Environmental and occupational medicine, 4th edition. Rom WN, Markowitz SB, eds. Philadelphia, PA: Lippincott Williams & Wilkins, 2006 Dec; :345-364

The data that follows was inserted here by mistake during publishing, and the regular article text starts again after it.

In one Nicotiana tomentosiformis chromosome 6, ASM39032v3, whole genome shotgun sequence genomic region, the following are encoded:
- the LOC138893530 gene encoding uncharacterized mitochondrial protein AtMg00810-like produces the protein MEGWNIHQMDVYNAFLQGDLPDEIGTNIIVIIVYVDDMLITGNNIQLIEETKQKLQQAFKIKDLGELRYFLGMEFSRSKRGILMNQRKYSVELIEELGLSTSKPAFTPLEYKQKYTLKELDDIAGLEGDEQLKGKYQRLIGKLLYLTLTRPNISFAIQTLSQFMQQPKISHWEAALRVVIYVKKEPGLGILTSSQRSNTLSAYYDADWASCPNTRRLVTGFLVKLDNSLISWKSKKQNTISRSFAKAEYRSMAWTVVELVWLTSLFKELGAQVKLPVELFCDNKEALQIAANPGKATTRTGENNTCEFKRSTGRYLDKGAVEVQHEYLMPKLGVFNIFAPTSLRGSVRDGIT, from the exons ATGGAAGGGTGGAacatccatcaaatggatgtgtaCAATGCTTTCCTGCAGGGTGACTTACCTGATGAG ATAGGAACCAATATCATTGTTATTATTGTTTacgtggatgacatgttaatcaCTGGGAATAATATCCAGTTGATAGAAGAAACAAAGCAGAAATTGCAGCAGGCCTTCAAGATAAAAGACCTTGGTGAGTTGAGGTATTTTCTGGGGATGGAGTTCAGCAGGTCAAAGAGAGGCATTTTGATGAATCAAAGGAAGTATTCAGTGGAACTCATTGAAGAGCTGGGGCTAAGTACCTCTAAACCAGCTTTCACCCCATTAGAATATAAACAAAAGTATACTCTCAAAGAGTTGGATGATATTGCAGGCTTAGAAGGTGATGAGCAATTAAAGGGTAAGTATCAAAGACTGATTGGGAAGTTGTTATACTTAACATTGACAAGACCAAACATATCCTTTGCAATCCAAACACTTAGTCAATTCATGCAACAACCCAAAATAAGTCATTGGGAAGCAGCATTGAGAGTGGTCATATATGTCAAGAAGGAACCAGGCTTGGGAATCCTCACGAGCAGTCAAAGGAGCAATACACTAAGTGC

Coal miners develop a variety of lung diseases as a result of their workplace exposures. Of these, coal workers' pneumoconiosis (CWP) has received the most attention because of its clear occupational association. Bronchitis and emphysema resulting from coal mine dust exposure, clinically indistinguishable from their nonoccupational analogues, are also prevalent and are associated with significant morbidity among coal miners. The group of lung diseases for which miners are at increased risk have been called "black lung" in coal mining communities and in U.S. federal compensation legislation. To date, most scientific investigations and preventive efforts have been directed toward the control of CWP. Although a disease attributed to coal dust inhalation was reported following the autopsy of a Scottish miner in 1831 (1), the nature of coal miners' lung diseases was debated for the next 150 years. CWP was not recognized as an entity distinct from silicosis in Great Britain until approximately 1940 (2,3). Coal mining has been an important industry in the United States since the early 19th century, but official recognition that coal mine dust causes chronic lung disease, premature disability, and death did not occur until the final third of the 20th century. The disastrous Farmington, West Virginia, mine explosion and fire, in which 78 miners died, combined with findings of U.S. Public Health Service studies and a significant level of political activism among coal miners ( 4) led to the passage of the Federal Coal Mine Health and Safety Act of 1969. This Act (5), amended in 1977 (6), directs the Secretary of Labor to set standards for exposure to toxic materials so that "no miner will suffer material impairment of health or functional capacity even if such miner has regular exposure to the hazards dealt with by such standard for the period of his working life." Specifically, health standards for exposure to coal mine dust were established with the intent "to permit each miner the opportunity to work underground during the period of his entire adult working life without incurring any disability from pneumoconiosis or any other occupation-related disease. A respirable coal mine dust standard (3 mg per m3 air, later reduced to 2 mg per m3) was established. The Act also provided for rigorous inspection procedures, medical examinations for working miners and autopsies for deceased miners, a federally administered compensation program for miners with disabling lung diseases, and federal agency right of entry for research to advance understanding of the health effects of mining. The United States has extensive coal deposits (Fig. 22.1). Owing to the increasing scarcity and cost of petroleum as a fuel, coal will continue to be an essential energy source. It is impossible to extract coal without some dust exposure, so it is critical to understand the relationships between coal mine dust exposure and the development of respiratory diseases in order to diagnose, treat, and prevent them.